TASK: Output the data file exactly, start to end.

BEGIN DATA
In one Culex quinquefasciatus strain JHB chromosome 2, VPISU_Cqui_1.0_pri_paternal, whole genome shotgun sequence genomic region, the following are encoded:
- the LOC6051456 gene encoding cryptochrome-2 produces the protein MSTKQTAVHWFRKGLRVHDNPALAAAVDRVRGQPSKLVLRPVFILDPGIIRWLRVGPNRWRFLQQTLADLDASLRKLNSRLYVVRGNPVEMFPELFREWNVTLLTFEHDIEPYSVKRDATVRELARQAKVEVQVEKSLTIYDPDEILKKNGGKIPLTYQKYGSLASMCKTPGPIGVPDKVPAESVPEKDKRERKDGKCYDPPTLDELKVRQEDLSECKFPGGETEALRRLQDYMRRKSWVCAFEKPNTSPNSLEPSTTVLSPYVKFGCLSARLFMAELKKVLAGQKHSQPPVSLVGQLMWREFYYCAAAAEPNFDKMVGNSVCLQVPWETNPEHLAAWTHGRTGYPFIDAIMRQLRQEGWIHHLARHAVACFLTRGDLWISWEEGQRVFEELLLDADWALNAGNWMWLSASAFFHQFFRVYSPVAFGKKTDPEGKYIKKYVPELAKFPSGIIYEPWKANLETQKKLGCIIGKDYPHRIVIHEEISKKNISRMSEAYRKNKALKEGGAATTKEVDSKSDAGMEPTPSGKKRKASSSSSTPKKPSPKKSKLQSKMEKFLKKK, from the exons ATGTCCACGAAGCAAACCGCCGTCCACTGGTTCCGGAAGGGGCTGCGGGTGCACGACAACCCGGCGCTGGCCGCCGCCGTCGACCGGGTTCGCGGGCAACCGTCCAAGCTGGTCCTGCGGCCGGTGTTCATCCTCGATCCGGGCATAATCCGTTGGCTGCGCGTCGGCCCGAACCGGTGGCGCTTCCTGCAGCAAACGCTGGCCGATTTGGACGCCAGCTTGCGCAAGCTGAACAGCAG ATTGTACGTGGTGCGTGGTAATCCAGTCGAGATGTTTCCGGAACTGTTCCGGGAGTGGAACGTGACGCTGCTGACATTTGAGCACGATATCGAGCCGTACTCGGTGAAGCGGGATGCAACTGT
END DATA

In one Culex quinquefasciatus strain JHB chromosome 2, VPISU_Cqui_1.0_pri_paternal, whole genome shotgun sequence genomic region, the following are encoded:
- the LOC6051456 gene encoding cryptochrome-2 produces the protein MSTKQTAVHWFRKGLRVHDNPALAAAVDRVRGQPSKLVLRPVFILDPGIIRWLRVGPNRWRFLQQTLADLDASLRKLNSRLYVVRGNPVEMFPELFREWNVTLLTFEHDIEPYSVKRDATVRELARQAKVEVQVEKSLTIYDPDEILKKNGGKIPLTYQKYGSLASMCKTPGPIGVPDKVPAESVPEKDKRERKDGKCYDPPTLDELKVRQEDLSECKFPGGETEALRRLQDYMRRKSWVCAFEKPNTSPNSLEPSTTVLSPYVKFGCLSARLFMAELKKVLAGQKHSQPPVSLVGQLMWREFYYCAAAAEPNFDKMVGNSVCLQVPWETNPEHLAAWTHGRTGYPFIDAIMRQLRQEGWIHHLARHAVACFLTRGDLWISWEEGQRVFEELLLDADWALNAGNWMWLSASAFFHQFFRVYSPVAFGKKTDPEGKYIKKYVPELAKFPSGIIYEPWKANLETQKKLGCIIGKDYPHRIVIHEEISKKNISRMSEAYRKNKALKEGGAATTKEVDSKSDAGMEPTPSGKKRKASSSSSTPKKPSPKKSKLQSKMEKFLKKK, from the exons ATGTCCACGAAGCAAACCGCCGTCCACTGGTTCCGGAAGGGGCTGCGGGTGCACGACAACCCGGCGCTGGCCGCCGCCGTCGACCGGGTTCGCGGGCAACCGTCCAAGCTGGTCCTGCGGCCGGTGTTCATCCTCGATCCGGGCATAATCCGTTGGCTGCGCGTCGGCCCGAACCGGTGGCGCTTCCTGCAGCAAACGCTGGCCGATTTGGACGCCAGCTTGCGCAAGCTGAACAGCAG ATTGTACGTGGTGCGTGGTAATCCAGTCGAGATGTTTCCGGAACTGTTCCGGGAGTGGAACGTGACGCTGCTGACATTTGAGCACGATATCGAGCCGTACTCGGTGAAGCGGGATGCAACTGT